5. We Choose To Adopt Energy Transition, But How Will We Succeed? Discover Dredging
  6. Dredging industry addresses energy transition challenges, IHS Markit DPC

See also

CEDA

Paying Tribute to the Hard Life of Peat Dredgers

Sculpture ‘Verveners’ by John Rijnen
Sculpture ‘Verveners’ by John Rijnen

It’s been a while since my last update. Don’t worry. All is well. The delay was due to my change in habitat. Moving can be draining attention and creativity, but can also create opportunities for exploring the new neighbourhood. And that is exactly what I will share as this first post. One of the first dredging related discoveries was a sculpture on a roundabout nearby. Probably most passers-by will not notice it or at most will be puzzled by the strange flat figures. To us, as dredging community, we immediately recognise the typical posture of manual dredging. Intrigued by the unexpected discovery of dredging art at this location, I went on an investigation on the background of this statue.

Sign at sculpture ‘Verveners’
Sign at sculpture ‘Verveners’

The sign at the sculpture did reveal some details on the name, date and artist of this monument1. Obviously, the topic of this statue was a tribute to the people who have been working as peat dredgers and contributing to the wealth of the town. It is also a reference to the origin of the current geography of the municipality: lots of lakes and ponds that are a recreational area for the population and a resting place for nature, that were unbelievably all excavated manually over ages.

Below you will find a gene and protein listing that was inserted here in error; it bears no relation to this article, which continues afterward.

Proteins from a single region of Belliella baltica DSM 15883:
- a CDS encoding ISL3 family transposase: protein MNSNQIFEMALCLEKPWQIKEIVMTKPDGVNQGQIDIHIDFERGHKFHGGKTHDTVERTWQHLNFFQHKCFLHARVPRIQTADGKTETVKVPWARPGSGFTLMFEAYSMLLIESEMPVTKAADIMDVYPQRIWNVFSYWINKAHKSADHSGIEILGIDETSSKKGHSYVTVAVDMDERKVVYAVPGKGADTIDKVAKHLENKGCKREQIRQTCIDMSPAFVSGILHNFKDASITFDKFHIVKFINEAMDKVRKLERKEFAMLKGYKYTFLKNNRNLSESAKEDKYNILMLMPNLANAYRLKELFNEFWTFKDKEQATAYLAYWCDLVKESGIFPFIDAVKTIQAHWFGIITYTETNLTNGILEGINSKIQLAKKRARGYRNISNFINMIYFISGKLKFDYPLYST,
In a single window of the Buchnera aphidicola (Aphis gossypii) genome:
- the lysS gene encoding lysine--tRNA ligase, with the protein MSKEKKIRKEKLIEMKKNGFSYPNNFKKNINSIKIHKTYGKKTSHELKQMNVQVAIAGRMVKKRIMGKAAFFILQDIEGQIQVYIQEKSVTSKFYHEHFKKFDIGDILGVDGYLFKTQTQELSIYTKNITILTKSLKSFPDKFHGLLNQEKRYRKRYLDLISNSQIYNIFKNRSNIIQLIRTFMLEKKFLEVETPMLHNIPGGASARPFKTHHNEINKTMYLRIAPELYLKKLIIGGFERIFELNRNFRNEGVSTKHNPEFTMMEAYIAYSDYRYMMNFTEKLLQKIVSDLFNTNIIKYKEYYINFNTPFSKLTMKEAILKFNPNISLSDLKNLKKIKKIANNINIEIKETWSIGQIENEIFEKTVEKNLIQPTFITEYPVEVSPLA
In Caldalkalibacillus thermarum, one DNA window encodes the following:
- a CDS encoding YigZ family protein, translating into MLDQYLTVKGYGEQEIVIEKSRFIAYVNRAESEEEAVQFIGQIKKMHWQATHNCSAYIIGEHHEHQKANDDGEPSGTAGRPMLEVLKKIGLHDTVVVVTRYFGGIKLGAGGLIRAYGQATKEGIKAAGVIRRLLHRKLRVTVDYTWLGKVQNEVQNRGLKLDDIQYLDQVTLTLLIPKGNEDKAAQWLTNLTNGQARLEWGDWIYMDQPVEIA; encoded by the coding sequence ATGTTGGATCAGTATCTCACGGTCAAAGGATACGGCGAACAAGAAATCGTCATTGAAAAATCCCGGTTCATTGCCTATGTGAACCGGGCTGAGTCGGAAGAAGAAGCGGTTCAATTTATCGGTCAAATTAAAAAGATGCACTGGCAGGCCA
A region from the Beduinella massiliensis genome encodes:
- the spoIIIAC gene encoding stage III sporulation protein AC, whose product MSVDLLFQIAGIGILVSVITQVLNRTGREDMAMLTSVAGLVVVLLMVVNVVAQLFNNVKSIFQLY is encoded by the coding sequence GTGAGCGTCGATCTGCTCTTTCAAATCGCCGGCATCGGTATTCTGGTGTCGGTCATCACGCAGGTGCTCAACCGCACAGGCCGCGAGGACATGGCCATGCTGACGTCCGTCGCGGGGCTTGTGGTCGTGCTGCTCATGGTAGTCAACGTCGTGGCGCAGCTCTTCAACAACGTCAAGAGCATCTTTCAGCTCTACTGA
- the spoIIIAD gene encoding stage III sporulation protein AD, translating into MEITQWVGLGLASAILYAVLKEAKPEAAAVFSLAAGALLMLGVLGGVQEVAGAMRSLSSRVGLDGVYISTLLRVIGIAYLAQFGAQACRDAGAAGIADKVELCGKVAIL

The most characteristic feature of the sculpture are long poles2 in combination with the posture for back breaking manual labour. The long pole has a hoop at the lower end with some kind of fishing net attached. The hoop is used to scrape sediment (in this case peat) from the bottom and collected in the pouch. Mud and peat are sticky enough to stay in the net for vertical transport, but the flexibility and openness enables easy discharge. For peat dredging the material was scooped up on shore and dried3. For maintenance dredging, the material was brought on board and discharged at a convenient disposal location4. The Dutch dredging industry cherishes this and remembers it with all kinds of small statues found in many offices.